Marvin O’Quinn announces his departure as CEO of Miami’s Jackson Health System, heading out to be COO of Catholic Healthcare West. He mentions Jackson’s Cerner implementation in his short goodbye letter. That’s not why he’s leaving.


Welcome and thanks to new HIStalk Platinum Sponsor Ingenix of Eden Prairie, MN. I usually mention the main offerings of a sponsor company for those who might not be familiar with them, but I’m not sure that’s necessary here since they’re widely known and it’s a long list of products and services they offer to healthcare. Highlights: coding, revenue cycle management, clinical and cost management, demand forecasting, and consulting. White papers and e-newsletter here. Thanks to those folks for helping power the mighty Wurlitzer keyboard that is HIStalk.

You will likely hear much Misys/Allscripts news next week (in fact, you will hear some of it directly and early on Monday morning right here on HIStalk, so look for that). In the meantime, mark this on your calendar: I’ll have Allscripts Chairman and CEO Glen Tullman in a live chat Wednesday, October 15 at 7:00 PM Eastern time (it’s the first time we’re trying this – sample of what it will look like here). Glen will answer questions directly from HIStalk readers. I have to confess: Allscripts was one of those companies that I griped a little about recently because they lumped HIStalk and other blogs as some kind of wacky sub-journalism instead of industry pros who happen to write online, but they’ve done a 180. Anyway, more from them on Monday morning and in the Wednesday chat. If you have questions and won’t be able to join us online, you can e-mail me your questions for Glen.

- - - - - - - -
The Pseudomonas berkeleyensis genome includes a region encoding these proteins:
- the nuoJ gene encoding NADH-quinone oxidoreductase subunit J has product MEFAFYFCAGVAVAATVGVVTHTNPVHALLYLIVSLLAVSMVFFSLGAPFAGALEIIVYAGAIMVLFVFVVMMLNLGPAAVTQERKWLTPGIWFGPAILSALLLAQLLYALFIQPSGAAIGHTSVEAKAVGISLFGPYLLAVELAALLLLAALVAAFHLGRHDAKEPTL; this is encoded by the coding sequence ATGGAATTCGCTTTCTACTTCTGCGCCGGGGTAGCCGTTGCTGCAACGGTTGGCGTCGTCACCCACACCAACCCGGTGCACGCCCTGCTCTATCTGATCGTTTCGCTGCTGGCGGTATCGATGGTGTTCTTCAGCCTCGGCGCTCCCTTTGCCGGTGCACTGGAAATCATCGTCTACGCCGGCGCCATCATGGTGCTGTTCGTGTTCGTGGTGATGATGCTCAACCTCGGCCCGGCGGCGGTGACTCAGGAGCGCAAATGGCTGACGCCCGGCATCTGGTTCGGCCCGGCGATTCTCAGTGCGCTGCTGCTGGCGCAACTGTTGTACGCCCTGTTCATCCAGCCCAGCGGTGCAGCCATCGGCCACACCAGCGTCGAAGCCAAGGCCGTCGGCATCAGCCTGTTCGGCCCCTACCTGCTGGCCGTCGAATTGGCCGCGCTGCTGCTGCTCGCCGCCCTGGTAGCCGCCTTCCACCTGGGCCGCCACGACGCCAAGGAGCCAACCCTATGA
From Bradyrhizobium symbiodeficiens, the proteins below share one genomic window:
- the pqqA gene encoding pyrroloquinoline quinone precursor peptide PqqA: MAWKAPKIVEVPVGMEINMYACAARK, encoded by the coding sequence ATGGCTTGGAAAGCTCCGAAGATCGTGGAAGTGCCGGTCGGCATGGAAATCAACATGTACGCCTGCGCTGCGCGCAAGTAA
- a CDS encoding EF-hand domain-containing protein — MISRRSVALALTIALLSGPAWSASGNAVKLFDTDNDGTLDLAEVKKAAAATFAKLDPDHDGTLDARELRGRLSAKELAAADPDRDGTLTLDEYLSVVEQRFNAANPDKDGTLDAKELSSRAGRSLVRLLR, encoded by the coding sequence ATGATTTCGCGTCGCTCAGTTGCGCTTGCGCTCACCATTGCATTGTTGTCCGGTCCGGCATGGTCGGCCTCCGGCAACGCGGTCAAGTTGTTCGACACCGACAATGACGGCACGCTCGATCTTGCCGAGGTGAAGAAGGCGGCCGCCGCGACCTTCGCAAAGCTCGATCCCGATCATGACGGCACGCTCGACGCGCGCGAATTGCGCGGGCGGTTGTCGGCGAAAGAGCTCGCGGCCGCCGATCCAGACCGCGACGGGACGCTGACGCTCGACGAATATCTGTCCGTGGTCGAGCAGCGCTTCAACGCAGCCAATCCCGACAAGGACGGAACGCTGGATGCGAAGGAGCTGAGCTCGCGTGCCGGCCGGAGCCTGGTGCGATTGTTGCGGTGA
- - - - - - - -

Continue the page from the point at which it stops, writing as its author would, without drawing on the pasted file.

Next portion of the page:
The special dividend for Allscripts shareholders when the Misys merger is completed will be paid on October 17 for $5.23 per share, with a record date of October 9.


The CoaguTrak Web-based anticoagulation management system ($65 per provider per month) includes native Google Chrome support for its AJAX-powered technology.

One of the two Harvard grad students who just won Siebel Scholar awards is working on disease management software for doctors and patients.

California, that big state whose movie star governor is demanding federal dollars because the state (like the country) can’t live within its means, could have saved money had it not passed a law allowing resigned state employees to get cash for unused vacation and work credits. One prison doctor got four years’ pay when he quit after 10 years, $815,000 for unused vacation and on-call pay, with no records to back it up. Private companies don’t allow accruing that kind of amount, of course, and especially under California’s policy of paying at the most current (usually highest) pay rate. Also mentioned is a minimum security prison nurse who earned over $200,000 in overtime in one year, bringing her one-year pay to $321K.